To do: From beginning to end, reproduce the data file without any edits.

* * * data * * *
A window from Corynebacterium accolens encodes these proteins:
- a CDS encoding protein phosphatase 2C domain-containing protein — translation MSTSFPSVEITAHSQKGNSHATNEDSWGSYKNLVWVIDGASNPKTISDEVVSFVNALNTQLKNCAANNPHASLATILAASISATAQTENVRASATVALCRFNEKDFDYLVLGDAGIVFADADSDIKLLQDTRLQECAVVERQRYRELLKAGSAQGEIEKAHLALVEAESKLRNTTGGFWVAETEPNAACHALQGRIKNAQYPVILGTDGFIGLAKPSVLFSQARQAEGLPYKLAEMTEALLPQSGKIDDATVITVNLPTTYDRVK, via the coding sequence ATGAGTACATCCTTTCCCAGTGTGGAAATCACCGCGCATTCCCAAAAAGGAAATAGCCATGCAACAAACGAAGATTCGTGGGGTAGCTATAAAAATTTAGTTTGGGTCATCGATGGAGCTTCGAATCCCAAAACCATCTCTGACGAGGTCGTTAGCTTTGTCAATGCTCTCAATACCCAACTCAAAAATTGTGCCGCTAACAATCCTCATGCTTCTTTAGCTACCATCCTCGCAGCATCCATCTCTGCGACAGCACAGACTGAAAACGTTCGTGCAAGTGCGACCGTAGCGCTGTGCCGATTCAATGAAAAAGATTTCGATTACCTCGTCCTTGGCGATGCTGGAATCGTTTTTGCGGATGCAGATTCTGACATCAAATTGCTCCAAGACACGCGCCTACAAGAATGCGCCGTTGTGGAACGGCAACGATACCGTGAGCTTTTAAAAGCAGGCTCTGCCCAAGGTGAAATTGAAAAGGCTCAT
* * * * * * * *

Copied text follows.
A window from Corynebacterium accolens encodes these proteins:
- a CDS encoding protein phosphatase 2C domain-containing protein — translation MSTSFPSVEITAHSQKGNSHATNEDSWGSYKNLVWVIDGASNPKTISDEVVSFVNALNTQLKNCAANNPHASLATILAASISATAQTENVRASATVALCRFNEKDFDYLVLGDAGIVFADADSDIKLLQDTRLQECAVVERQRYRELLKAGSAQGEIEKAHLALVEAESKLRNTTGGFWVAETEPNAACHALQGRIKNAQYPVILGTDGFIGLAKPSVLFSQARQAEGLPYKLAEMTEALLPQSGKIDDATVITVNLPTTYDRVK, via the coding sequence ATGAGTACATCCTTTCCCAGTGTGGAAATCACCGCGCATTCCCAAAAAGGAAATAGCCATGCAACAAACGAAGATTCGTGGGGTAGCTATAAAAATTTAGTTTGGGTCATCGATGGAGCTTCGAATCCCAAAACCATCTCTGACGAGGTCGTTAGCTTTGTCAATGCTCTCAATACCCAACTCAAAAATTGTGCCGCTAACAATCCTCATGCTTCTTTAGCTACCATCCTCGCAGCATCCATCTCTGCGACAGCACAGACTGAAAACGTTCGTGCAAGTGCGACCGTAGCGCTGTGCCGATTCAATGAAAAAGATTTCGATTACCTCGTCCTTGGCGATGCTGGAATCGTTTTTGCGGATGCAGATTCTGACATCAAATTGCTCCAAGACACGCGCCTACAAGAATGCGCCGTTGTGGAACGGCAACGATACCGTGAGCTTTTAAAAGCAGGCTCTGCCCAAGGTGAAATTGAAAAGGCTCAT